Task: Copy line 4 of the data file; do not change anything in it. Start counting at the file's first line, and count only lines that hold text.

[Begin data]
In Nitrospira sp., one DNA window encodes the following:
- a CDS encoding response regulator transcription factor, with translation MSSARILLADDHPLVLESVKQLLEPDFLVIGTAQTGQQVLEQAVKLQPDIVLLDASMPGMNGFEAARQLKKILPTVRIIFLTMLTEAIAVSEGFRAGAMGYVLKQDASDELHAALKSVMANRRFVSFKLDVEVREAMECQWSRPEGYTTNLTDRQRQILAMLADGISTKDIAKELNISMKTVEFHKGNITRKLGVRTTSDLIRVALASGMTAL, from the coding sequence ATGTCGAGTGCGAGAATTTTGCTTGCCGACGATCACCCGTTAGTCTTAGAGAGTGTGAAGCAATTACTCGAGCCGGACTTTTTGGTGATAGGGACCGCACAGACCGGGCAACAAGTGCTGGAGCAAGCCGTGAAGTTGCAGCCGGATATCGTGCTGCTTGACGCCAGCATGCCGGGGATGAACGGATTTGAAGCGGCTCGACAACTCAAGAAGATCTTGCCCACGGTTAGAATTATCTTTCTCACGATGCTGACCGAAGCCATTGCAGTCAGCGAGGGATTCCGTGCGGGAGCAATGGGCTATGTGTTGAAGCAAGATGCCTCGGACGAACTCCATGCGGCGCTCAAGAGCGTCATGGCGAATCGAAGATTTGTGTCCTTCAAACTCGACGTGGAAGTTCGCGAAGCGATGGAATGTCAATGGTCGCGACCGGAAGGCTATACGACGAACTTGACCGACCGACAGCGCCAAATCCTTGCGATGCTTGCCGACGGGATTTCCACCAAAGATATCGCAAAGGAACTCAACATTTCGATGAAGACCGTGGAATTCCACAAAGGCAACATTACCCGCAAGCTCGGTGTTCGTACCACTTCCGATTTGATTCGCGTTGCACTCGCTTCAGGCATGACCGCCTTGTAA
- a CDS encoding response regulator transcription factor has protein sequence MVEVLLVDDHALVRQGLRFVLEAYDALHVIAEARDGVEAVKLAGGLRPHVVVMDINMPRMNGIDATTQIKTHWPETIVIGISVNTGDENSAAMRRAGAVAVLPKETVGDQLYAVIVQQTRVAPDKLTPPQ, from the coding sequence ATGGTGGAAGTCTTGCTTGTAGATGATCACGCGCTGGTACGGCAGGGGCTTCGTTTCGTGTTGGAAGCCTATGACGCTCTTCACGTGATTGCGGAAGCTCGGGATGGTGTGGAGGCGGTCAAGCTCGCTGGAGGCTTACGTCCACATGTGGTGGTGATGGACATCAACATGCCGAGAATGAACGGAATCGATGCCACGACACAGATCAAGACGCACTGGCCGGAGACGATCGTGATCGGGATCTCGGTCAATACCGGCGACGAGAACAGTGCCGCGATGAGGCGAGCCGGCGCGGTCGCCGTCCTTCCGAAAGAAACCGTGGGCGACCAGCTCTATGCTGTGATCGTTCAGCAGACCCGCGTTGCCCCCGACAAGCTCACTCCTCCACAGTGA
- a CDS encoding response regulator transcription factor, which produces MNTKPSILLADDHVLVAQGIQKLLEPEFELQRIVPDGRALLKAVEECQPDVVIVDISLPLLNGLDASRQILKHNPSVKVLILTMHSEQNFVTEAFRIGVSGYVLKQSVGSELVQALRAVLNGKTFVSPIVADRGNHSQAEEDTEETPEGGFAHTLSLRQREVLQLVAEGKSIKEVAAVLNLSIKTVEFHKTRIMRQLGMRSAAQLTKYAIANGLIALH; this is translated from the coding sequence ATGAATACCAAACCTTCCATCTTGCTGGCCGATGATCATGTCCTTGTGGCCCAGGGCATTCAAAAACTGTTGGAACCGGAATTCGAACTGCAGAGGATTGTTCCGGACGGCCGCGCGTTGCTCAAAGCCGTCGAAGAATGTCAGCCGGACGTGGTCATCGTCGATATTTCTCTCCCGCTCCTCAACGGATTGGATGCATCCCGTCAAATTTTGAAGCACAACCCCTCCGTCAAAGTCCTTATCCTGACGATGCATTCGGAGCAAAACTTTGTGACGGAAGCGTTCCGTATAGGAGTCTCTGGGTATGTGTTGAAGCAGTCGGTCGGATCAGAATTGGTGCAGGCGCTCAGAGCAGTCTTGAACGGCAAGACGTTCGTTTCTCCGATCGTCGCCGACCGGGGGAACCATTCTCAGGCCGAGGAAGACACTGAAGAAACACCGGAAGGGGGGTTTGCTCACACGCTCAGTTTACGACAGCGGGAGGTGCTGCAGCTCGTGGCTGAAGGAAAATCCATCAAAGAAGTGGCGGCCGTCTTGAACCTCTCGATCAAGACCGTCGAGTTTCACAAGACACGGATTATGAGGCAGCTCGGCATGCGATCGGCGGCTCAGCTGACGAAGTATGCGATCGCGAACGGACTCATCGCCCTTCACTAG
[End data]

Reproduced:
- a CDS encoding response regulator transcription factor, which produces MNTKPSILLADDHVLVAQGIQKLLEPEFELQRIVPDGRALLKAVEECQPDVVIVDISLPLLNGLDASRQILKHNPSVKVLILTMHSEQNFVTEAFRIGVSGYVLKQSVGSELVQALRAVLNGKTFVSPIVADRGNHSQAEEDTEETPEGGFAHTLSLRQREVLQLVAEGKSIKEVAAVLNLSIKTVEFHKTRIMRQLGMRSAAQLTKYAIANGLIALH; this is translated from the coding sequence ATGAATACCAAACCTTCCATCTTGCTGGCCGATGATCATGTCCTTGTGGCCCAGGGCATTCAAAAACTGTTGGAACCGGAATTCGAACTGCAGAGGATTGTTCCGGACGGCCGCGCGTTGCTCAAAGCCGTCGAAGAATGTCAGCCGGACGTGGTCATCGTCGATATTTCTCTCCCGCTCCTCAACGGATTGGATGCATCCCGTCAAATTTTGAAGCACAACCCCTCCGTCAAAGTCCTTATCCTGACGATGCATTCGGAGCAAAACTTTGTGACGGAAGCGTTCCGTATAGGAGTCTCTGGGTATGTGTTGAAGCAGTCGGTCGGATCAGAATTGGTGCAGGCGCTCAGAGCAGTCTTGAACGGCAAGACGTTCGTTTCTCCGATCGTCGCCGACCGGGGGAACCATTCTCAGGCCGAGGAAGACACTGAAGAAACACCGGAAGGGGGGTTTGCTCACACGCTCAGTTTACGACAGCGGGAGGTGCTGCAGCTCGTGGCTGAAGGAAAATCCATCAAAGAAGTGGCGGCCGTCTTGAACCTCTCGATCAAGACCGTCGAGTTTCACAAGACACGGATTATGAGGCAGCTCGGCATGCGATCGGCGGCTCAGCTGACGAAGTATGCGATCGCGAACGGACTCATCGCCCTTCACTAG